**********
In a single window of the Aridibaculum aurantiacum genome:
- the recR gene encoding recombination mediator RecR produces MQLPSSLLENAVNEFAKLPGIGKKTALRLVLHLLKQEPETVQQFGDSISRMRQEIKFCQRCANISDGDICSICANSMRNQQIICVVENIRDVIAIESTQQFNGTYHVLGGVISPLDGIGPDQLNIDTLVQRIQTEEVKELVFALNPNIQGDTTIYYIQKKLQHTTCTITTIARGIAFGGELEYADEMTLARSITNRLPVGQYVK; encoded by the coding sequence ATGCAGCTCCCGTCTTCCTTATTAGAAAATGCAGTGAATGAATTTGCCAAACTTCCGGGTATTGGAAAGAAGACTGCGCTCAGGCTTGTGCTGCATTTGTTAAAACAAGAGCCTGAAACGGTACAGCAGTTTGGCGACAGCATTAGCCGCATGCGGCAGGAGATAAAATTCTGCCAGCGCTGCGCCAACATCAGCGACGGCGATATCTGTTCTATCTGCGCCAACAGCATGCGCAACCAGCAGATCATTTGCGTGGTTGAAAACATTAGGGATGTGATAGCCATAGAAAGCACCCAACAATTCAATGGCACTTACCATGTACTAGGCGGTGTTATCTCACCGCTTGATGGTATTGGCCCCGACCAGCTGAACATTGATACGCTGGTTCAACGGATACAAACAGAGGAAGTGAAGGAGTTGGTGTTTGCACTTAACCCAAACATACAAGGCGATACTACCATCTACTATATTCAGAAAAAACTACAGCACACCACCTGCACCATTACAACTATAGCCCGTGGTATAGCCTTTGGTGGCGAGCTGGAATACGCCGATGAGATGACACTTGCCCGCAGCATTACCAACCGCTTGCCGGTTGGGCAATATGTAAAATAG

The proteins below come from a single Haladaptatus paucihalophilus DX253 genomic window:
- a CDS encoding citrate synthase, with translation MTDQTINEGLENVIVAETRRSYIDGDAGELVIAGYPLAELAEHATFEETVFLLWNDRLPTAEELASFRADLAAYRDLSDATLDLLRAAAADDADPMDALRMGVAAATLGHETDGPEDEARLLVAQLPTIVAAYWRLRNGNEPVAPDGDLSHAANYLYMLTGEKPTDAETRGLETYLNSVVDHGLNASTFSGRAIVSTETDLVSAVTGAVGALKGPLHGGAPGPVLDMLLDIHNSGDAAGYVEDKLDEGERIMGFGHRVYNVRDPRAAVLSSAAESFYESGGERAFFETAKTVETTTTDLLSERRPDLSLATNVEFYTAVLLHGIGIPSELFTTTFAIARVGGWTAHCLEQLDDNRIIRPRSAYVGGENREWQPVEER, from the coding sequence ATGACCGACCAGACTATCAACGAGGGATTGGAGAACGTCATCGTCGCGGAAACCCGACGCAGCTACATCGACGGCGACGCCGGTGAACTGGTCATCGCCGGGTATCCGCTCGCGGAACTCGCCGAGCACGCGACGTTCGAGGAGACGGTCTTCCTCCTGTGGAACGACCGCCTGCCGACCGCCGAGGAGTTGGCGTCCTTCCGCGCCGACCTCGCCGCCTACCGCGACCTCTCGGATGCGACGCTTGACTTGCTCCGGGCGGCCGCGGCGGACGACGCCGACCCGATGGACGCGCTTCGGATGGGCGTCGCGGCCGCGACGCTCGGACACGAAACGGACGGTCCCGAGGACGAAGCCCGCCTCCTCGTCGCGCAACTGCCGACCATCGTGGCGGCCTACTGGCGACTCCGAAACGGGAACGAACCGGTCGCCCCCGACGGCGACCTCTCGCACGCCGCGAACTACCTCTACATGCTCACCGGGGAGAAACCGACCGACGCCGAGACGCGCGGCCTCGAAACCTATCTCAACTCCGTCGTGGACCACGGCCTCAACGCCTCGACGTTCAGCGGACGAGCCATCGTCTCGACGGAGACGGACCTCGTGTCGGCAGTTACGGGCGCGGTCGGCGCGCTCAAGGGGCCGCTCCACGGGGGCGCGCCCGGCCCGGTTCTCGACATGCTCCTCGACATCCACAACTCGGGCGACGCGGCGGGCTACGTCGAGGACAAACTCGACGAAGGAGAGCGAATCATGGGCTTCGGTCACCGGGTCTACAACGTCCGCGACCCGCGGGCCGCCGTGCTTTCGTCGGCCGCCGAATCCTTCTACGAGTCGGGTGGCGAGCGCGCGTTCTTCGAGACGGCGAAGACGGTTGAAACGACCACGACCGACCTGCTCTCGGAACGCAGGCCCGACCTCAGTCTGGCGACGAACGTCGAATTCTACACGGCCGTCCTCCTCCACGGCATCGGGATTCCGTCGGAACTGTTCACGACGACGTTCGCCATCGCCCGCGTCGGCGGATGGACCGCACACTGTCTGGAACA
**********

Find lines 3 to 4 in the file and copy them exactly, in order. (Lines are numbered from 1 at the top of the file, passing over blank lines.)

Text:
The proteins below come from a single Haladaptatus paucihalophilus DX253 genomic window:
- a CDS encoding citrate synthase, with translation MTDQTINEGLENVIVAETRRSYIDGDAGELVIAGYPLAELAEHATFEETVFLLWNDRLPTAEELASFRADLAAYRDLSDATLDLLRAAAADDADPMDALRMGVAAATLGHETDGPEDEARLLVAQLPTIVAAYWRLRNGNEPVAPDGDLSHAANYLYMLTGEKPTDAETRGLETYLNSVVDHGLNASTFSGRAIVSTETDLVSAVTGAVGALKGPLHGGAPGPVLDMLLDIHNSGDAAGYVEDKLDEGERIMGFGHRVYNVRDPRAAVLSSAAESFYESGGERAFFETAKTVETTTTDLLSERRPDLSLATNVEFYTAVLLHGIGIPSELFTTTFAIARVGGWTAHCLEQLDDNRIIRPRSAYVGGENREWQPVEER, from the coding sequence ATGACCGACCAGACTATCAACGAGGGATTGGAGAACGTCATCGTCGCGGAAACCCGACGCAGCTACATCGACGGCGACGCCGGTGAACTGGTCATCGCCGGGTATCCGCTCGCGGAACTCGCCGAGCACGCGACGTTCGAGGAGACGGTCTTCCTCCTGTGGAACGACCGCCTGCCGACCGCCGAGGAGTTGGCGTCCTTCCGCGCCGACCTCGCCGCCTACCGCGACCTCTCGGATGCGACGCTTGACTTGCTCCGGGCGGCCGCGGCGGACGACGCCGACCCGATGGACGCGCTTCGGATGGGCGTCGCGGCCGCGACGCTCGGACACGAAACGGACGGTCCCGAGGACGAAGCCCGCCTCCTCGTCGCGCAACTGCCGACCATCGTGGCGGCCTACTGGCGACTCCGAAACGGGAACGAACCGGTCGCCCCCGACGGCGACCTCTCGCACGCCGCGAACTACCTCTACATGCTCACCGGGGAGAAACCGACCGACGCCGAGACGCGCGGCCTCGAAACCTATCTCAACTCCGTCGTGGACCACGGCCTCAACGCCTCGACGTTCAGCGGACGAGCCATCGTCTCGACGGAGACGGACCTCGTGTCGGCAGTTACGGGCGCGGTCGGCGCGCTCAAGGGGCCGCTCCACGGGGGCGCGCCCGGCCCGGTTCTCGACATGCTCCTCGACATCCACAACTCGGGCGACGCGGCGGGCTACGTCGAGGACAAACTCGACGAAGGAGAGCGAATCATGGGCTTCGGTCACCGGGTCTACAACGTCCGCGACCCGCGGGCCGCCGTGCTTTCGTCGGCCGCCGAATCCTTCTACGAGTCGGGTGGCGAGCGCGCGTTCTTCGAGACGGCGAAGACGGTTGAAACGACCACGACCGACCTGCTCTCGGAACGCAGGCCCGACCTCAGTCTGGCGACGAACGTCGAATTCTACACGGCCGTCCTCCTCCACGGCATCGGGATTCCGTCGGAACTGTTCACGACGACGTTCGCCATCGCCCGCGTCGGCGGATGGACCGCACACTGTCTGGAACA